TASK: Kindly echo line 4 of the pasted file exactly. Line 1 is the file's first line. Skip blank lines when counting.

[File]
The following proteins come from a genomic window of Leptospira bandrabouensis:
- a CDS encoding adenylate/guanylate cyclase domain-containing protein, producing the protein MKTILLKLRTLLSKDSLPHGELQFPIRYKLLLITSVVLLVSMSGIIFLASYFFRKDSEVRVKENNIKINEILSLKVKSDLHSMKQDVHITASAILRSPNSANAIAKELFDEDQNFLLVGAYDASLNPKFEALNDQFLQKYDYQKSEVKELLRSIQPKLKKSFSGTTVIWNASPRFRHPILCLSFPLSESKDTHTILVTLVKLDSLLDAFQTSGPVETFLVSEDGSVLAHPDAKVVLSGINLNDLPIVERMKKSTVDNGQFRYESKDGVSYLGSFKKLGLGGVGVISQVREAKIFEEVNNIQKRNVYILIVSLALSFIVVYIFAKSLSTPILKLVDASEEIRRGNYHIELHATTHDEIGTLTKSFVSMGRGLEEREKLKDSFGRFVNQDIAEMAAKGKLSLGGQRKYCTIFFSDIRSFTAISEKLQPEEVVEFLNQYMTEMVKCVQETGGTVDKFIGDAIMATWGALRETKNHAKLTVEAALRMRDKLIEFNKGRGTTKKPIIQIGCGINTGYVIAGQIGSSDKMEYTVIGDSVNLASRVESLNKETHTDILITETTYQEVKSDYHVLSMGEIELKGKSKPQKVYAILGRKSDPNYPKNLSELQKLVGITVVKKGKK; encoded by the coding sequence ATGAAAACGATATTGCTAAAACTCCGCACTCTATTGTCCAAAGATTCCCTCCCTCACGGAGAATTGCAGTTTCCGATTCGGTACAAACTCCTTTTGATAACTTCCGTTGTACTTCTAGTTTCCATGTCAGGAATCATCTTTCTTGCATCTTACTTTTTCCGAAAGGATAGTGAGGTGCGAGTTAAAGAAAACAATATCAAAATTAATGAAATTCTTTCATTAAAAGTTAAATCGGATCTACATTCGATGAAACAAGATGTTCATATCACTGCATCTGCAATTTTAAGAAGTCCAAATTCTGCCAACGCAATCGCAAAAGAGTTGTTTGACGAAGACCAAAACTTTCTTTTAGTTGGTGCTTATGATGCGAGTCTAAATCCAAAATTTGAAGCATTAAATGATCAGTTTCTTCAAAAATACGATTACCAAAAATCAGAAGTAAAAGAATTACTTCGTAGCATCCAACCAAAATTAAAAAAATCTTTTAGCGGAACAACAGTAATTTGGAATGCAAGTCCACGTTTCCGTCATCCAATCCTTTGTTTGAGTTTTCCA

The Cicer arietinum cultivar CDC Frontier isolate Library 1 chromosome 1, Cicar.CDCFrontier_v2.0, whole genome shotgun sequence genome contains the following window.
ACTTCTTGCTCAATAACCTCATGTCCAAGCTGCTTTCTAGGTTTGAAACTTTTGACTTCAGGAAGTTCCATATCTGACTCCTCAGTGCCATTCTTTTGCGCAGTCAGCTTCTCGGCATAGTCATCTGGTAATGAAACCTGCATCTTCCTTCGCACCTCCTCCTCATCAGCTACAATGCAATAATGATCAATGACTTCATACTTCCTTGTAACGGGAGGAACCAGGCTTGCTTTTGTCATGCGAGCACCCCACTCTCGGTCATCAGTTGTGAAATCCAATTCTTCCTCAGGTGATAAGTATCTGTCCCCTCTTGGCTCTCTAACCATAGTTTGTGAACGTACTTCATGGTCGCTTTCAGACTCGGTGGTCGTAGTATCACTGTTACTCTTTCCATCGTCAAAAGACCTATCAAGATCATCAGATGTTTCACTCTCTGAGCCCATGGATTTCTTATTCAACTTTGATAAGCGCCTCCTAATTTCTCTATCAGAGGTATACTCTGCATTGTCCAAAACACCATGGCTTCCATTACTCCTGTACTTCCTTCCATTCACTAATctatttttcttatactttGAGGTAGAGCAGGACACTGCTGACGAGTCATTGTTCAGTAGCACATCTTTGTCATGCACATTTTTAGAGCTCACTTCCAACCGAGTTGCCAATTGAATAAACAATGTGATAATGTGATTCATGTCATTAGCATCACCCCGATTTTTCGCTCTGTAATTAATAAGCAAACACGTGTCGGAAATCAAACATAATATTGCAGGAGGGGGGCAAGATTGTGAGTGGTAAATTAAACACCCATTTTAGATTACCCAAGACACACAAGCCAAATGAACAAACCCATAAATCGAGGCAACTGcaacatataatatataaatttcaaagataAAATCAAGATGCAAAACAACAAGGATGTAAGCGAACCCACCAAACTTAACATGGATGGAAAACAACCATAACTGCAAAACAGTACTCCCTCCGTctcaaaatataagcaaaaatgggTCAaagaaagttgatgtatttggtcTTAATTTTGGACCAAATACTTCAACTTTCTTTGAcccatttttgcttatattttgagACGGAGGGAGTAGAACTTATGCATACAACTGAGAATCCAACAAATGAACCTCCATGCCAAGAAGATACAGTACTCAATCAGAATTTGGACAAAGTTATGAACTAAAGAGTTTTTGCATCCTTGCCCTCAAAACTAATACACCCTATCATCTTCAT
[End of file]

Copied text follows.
ACTTCTTGCTCAATAACCTCATGTCCAAGCTGCTTTCTAGGTTTGAAACTTTTGACTTCAGGAAGTTCCATATCTGACTCCTCAGTGCCATTCTTTTGCGCAGTCAGCTTCTCGGCATAGTCATCTGGTAATGAAACCTGCATCTTCCTTCGCACCTCCTCCTCATCAGCTACAATGCAATAATGATCAATGACTTCATACTTCCTTGTAACGGGAGGAACCAGGCTTGCTTTTGTCATGCGAGCACCCCACTCTCGGTCATCAGTTGTGAAATCCAATTCTTCCTCAGGTGATAAGTATCTGTCCCCTCTTGGCTCTCTAACCATAGTTTGTGAACGTACTTCATGGTCGCTTTCAGACTCGGTGGTCGTAGTATCACTGTTACTCTTTCCATCGTCAAAAGACCTATCAAGATCATCAGATGTTTCACTCTCTGAGCCCATGGATTTCTTATTCAACTTTGATAAGCGCCTCCTAATTTCTCTATCAGAGGTATACTCTGCATTGTCCAAAACACCATGGCTTCCATTACTCCTGTACTTCCTTCCATTCACTAATctatttttcttatactttGAGGTAGAGCAGGACACTGCTGACGAGTCATTGTTCAGTAGCACATCTTTGTCATGCACATTTTTAGAGCTCACTTCCAACCGAGTTGCCAATTGAATAAACAATGTGATAATGTGATTCATGTCATTAGCATCACCCCGATTTTTCGCTCTGTAATTAATAAGCAAACACGTGTCGGAAATCAAACATAATATTGCAGGAGGGGGGCAAGATTGTGAGTGGTAAATTAAACACCCATTTTAGATTACCCAAGACACACAAGCCAAATGAACAAACCCATAAATCGAGGCAACTGcaacatataatatataaatttcaaagataAAATCAAGATGCAAAACAACAAGGATGTAAGCGAACCCACCAAACTTAACATGGATGGAAAACAACCATAACTGCAAAACAGTACTCCCTCCGTctcaaaatataagcaaaaatgggTCAaagaaagttgatgtatttggtcTTAATTTTGGACCAAATACTTCAACTTTCTTTGAcccatttttgcttatattttgagACGGAGGGAGTAGAACTTATGCATACAACTGAGAATCCAACAAATGAACCTCCATGCCAAGAAGATACAGTACTCAATCAGAATTTGGACAAAGTTATGAACTAAAGAGTTTTTGCATCCTTGCCCTCAAAACTAATACACCCTATCATCTTCAT